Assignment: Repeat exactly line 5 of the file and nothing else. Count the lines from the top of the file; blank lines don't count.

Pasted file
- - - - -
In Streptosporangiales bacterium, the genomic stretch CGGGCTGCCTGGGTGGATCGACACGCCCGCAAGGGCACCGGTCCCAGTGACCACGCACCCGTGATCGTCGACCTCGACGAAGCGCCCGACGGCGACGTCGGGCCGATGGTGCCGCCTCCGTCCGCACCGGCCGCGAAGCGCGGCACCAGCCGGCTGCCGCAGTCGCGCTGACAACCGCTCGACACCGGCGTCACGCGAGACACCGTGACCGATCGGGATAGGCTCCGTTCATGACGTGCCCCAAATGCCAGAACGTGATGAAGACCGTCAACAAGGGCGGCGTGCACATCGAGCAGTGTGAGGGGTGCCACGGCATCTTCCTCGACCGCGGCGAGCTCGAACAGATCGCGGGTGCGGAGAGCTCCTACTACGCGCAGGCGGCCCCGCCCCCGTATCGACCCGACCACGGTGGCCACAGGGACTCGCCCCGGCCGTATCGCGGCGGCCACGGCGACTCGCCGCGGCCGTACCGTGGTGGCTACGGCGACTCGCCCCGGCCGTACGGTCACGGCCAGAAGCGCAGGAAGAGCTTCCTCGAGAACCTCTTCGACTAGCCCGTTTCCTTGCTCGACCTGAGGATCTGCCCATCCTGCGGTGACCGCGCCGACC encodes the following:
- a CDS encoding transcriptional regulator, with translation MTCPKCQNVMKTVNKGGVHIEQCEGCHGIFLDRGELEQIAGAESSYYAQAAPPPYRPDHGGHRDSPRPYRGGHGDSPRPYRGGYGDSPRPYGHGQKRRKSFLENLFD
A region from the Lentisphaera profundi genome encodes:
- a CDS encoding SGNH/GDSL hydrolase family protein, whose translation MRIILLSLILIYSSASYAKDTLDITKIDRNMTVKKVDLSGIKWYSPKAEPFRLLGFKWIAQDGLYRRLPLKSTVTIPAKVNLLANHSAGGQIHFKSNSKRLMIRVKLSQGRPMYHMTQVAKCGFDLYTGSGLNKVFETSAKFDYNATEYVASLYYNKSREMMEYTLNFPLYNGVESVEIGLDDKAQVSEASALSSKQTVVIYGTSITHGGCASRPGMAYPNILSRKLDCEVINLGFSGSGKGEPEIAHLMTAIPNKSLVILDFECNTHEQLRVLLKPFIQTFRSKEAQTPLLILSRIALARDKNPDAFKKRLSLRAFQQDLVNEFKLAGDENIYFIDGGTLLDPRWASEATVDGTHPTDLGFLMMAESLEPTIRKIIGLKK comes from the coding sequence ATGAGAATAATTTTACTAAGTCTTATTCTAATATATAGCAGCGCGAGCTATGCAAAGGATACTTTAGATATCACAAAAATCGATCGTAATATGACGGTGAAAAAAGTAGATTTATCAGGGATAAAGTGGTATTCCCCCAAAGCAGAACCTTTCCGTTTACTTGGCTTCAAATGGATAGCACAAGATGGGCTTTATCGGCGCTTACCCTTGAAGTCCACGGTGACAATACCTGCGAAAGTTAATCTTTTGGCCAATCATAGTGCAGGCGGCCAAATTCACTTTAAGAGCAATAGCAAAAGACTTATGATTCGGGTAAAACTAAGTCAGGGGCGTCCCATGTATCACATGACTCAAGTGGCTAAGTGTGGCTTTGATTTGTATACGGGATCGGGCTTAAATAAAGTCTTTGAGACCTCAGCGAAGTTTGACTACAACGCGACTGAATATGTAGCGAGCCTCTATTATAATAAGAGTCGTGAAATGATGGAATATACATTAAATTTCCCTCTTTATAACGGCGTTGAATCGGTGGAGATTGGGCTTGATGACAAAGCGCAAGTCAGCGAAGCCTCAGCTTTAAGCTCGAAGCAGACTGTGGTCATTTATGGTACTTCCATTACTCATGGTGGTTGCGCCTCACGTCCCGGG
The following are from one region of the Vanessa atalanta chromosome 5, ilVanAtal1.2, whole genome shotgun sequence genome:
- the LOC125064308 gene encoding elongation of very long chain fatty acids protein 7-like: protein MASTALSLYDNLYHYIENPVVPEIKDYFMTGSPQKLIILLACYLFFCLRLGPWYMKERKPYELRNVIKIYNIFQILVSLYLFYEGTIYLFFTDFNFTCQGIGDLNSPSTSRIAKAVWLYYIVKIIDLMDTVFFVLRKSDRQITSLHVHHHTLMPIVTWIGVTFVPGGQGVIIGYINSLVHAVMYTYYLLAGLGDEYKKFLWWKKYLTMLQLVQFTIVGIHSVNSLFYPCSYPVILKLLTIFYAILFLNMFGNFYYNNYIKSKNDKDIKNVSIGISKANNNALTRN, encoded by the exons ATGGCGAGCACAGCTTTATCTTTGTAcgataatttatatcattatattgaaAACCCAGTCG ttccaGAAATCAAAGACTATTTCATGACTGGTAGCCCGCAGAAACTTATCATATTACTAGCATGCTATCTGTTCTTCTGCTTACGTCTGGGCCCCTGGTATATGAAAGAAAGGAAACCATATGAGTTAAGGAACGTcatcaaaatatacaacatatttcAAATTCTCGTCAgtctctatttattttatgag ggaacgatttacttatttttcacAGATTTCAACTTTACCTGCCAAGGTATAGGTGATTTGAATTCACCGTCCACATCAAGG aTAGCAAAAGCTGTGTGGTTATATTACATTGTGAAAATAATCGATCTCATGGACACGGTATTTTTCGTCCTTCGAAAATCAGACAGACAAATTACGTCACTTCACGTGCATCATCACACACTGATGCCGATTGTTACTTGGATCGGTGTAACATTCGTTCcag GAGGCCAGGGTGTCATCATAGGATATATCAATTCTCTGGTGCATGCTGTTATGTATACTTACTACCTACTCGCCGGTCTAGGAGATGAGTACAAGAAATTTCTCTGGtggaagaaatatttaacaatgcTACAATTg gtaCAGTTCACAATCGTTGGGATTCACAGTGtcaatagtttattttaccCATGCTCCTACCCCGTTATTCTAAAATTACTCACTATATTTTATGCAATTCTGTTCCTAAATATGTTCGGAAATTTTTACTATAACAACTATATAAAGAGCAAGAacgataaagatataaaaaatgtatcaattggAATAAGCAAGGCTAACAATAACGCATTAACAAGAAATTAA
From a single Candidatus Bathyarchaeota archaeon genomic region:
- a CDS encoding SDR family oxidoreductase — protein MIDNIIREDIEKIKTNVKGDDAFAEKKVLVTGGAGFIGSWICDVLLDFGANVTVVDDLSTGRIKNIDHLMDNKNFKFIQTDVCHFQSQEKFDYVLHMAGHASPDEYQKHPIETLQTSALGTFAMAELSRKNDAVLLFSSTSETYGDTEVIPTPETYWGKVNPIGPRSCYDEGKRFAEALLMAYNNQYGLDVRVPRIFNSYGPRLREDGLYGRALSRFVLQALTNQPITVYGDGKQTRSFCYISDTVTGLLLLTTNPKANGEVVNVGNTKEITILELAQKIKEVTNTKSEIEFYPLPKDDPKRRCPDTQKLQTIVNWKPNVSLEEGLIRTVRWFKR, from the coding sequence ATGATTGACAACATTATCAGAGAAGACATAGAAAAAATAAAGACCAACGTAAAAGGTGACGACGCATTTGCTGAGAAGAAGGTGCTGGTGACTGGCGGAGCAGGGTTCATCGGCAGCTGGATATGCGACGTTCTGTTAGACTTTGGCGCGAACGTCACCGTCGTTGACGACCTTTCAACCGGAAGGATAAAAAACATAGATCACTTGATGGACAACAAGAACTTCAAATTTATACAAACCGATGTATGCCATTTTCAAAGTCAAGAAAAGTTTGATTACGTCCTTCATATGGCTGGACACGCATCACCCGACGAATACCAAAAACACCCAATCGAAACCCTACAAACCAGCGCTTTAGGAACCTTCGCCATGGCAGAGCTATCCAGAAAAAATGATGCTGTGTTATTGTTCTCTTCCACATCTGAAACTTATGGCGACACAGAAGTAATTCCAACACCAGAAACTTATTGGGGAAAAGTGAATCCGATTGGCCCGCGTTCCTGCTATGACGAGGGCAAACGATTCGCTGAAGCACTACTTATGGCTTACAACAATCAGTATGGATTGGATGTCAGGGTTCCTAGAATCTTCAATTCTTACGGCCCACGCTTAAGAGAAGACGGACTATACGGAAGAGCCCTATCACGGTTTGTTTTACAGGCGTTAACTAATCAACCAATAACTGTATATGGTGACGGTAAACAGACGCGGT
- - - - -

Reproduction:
The following are from one region of the Vanessa atalanta chromosome 5, ilVanAtal1.2, whole genome shotgun sequence genome: